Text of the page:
If the child tax credit you claim on your tax return is chopped in half (or otherwise reduced), it will cut into your tax refund or boost your tax bill. That's because tax credits are taken into account after your tax liability is calculated. As a result, every dollar you can claim as a child tax credit on your tax return is subtracted from the tax you owe. Since the 2021 credit is fully refundable, you'll get a tax refund if the credit amount you claim on your return is greater than your tax liability. If the credit amount available is less than your tax liability, you'll still see a reduction of the tax you owe. But if the credit amount that you're allowed to claim on your tax return is lowered (e.g., cut in half), then that also means there's less money subtracted from the tax you owe. That translates into a smaller refund or a larger tax bill.
To illustrate the point, assume the family mentioned above with a toddler has a tax liability of $2,000 on their 2021 tax return. Their total child tax credit for 2021 is worth $3,600. Since they received half their credit ($1,800) in advance through monthly payments from July to December, they can subtract the other half from their $2,000 tax liability on their return. That leaves them with a $200 tax bill ($2,000 - $1,800 = $200). However, if they didn't receive the monthly advance payments, they could have subtracted the full credit ($3,600) from their tax liability, which would have resulted in a $1,600 tax refund ($2,000 - $3,600 = -$1,600).
In the end, it's not that you get less money. It's just a question of getting it sooner rather than later. For some families, it's better to hold off on the advance payments and take the full credit when they file their 2021 tax return. It all depends on whether you need the money now, or whether you're counting on a big refund or low tax bill when you file your return next year.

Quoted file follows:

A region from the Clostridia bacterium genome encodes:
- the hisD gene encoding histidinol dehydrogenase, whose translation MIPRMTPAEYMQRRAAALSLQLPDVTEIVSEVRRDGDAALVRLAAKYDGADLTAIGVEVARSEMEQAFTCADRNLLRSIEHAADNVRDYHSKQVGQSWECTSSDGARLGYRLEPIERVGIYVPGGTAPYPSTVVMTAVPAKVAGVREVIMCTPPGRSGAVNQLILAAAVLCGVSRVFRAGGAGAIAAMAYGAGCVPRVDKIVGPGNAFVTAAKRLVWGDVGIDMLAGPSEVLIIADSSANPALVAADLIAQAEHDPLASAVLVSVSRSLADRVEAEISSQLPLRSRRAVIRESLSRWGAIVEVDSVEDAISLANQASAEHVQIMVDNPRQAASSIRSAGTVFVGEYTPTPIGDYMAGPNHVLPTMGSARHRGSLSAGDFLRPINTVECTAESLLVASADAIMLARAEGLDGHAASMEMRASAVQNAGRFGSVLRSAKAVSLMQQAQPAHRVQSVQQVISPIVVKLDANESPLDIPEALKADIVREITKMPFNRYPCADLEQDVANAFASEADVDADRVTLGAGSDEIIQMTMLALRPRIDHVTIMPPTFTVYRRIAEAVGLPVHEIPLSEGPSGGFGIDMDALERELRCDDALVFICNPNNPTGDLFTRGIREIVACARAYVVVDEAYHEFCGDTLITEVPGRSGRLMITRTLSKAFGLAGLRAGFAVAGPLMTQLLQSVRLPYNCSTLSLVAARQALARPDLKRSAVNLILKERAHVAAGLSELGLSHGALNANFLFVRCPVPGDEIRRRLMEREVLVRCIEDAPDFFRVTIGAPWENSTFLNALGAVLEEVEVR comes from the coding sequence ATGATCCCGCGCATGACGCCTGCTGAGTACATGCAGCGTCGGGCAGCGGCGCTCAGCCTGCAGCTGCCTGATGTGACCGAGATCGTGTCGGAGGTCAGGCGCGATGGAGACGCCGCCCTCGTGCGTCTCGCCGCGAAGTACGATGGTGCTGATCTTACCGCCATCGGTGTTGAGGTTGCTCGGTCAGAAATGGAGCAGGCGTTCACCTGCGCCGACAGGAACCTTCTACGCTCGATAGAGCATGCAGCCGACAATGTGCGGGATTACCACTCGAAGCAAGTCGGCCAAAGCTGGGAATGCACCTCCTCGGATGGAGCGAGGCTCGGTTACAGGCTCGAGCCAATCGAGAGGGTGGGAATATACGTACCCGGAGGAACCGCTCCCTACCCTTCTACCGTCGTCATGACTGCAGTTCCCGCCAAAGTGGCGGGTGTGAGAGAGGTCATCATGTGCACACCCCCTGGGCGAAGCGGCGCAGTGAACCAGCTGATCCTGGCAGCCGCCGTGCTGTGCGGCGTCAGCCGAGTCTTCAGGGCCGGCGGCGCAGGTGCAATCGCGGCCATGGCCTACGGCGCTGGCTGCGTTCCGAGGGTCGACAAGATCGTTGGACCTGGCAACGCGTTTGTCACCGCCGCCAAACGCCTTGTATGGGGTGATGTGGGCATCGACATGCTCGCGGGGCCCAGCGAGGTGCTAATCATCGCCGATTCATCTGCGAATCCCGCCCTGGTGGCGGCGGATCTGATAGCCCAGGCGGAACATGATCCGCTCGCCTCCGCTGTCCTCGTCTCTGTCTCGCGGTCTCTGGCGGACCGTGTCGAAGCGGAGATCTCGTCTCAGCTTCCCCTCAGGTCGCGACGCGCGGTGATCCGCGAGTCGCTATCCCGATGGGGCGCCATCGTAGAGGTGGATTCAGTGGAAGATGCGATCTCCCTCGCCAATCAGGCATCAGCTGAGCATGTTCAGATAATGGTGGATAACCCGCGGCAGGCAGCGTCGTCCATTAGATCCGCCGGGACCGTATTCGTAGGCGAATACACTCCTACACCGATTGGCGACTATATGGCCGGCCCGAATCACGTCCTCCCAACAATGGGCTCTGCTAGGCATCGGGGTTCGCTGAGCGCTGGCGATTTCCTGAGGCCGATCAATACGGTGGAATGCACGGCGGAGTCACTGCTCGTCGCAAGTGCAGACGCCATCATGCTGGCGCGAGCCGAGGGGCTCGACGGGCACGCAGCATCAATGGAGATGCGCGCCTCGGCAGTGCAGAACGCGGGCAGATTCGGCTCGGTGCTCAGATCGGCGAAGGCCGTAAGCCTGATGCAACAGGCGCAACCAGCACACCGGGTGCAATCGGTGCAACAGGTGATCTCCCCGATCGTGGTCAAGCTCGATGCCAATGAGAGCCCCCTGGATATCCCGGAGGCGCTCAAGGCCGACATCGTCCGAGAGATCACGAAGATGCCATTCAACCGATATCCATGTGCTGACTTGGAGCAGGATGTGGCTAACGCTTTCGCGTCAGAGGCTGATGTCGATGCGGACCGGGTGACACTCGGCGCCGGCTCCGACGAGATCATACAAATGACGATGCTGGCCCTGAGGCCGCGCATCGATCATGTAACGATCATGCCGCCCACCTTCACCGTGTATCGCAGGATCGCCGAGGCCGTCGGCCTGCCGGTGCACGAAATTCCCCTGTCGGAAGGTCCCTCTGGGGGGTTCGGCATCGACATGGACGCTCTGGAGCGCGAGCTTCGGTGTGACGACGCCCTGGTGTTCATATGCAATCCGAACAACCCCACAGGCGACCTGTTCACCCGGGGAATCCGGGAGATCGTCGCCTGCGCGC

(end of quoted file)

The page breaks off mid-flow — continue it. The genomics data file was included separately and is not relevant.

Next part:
The Solution: Opting Out of Monthly Child Tax Credit Payments
Fortunately, there's a way to lessen the impact of monthly child tax credit payments on next year's tax refund or tax bill – you can opt-out of the advance payments. If you want to opt-out, the IRS has an online Child Tax Credit Update Portal where you can unenroll from advance payments. That way, you'll be able to claim the full credit when filing your 2021 tax return.
The IRS sent the first round of advance credit payments to eligible families on July 15. Additional payments will arrive on August 13, September 15, October 15, November 15, and December 15. There are monthly opt-out deadlines if you want to cut off payments before the next one arrives. To opt-out before you receive a certain monthly payment, you must unenroll by at least three days before the first Thursday of the month in which that payment is scheduled to arrive (you have until 11:59 p.m. Eastern Time).
If you miss the deadline and you're eligible for a monthly payment, you'll continue to get scheduled payments until the IRS processes a request from you to unenroll from monthly payments. If you do opt-out of the monthly payments now, you won't be able to re-enroll until at least late September 2021. If you're married and file a joint tax return, your spouse also needs to opt-out since unenrolling only applies on an individual basis. If your spouse doesn't unenroll, you'll still get half of the joint payment you were supposed to receive with your spouse.
There are other reasons why you might want to opt-out of the monthly payment, too. For instance, if you're in a shared custody situation and you won't be able to claim your child as a dependent for 2021, your income is substantially higher in 2021 when compared to last year, or you're worried about having to pay back some of the monthly payments. For more information on the opt-out option, see When to Opt-Out of Monthly Child Tax Credit Payments.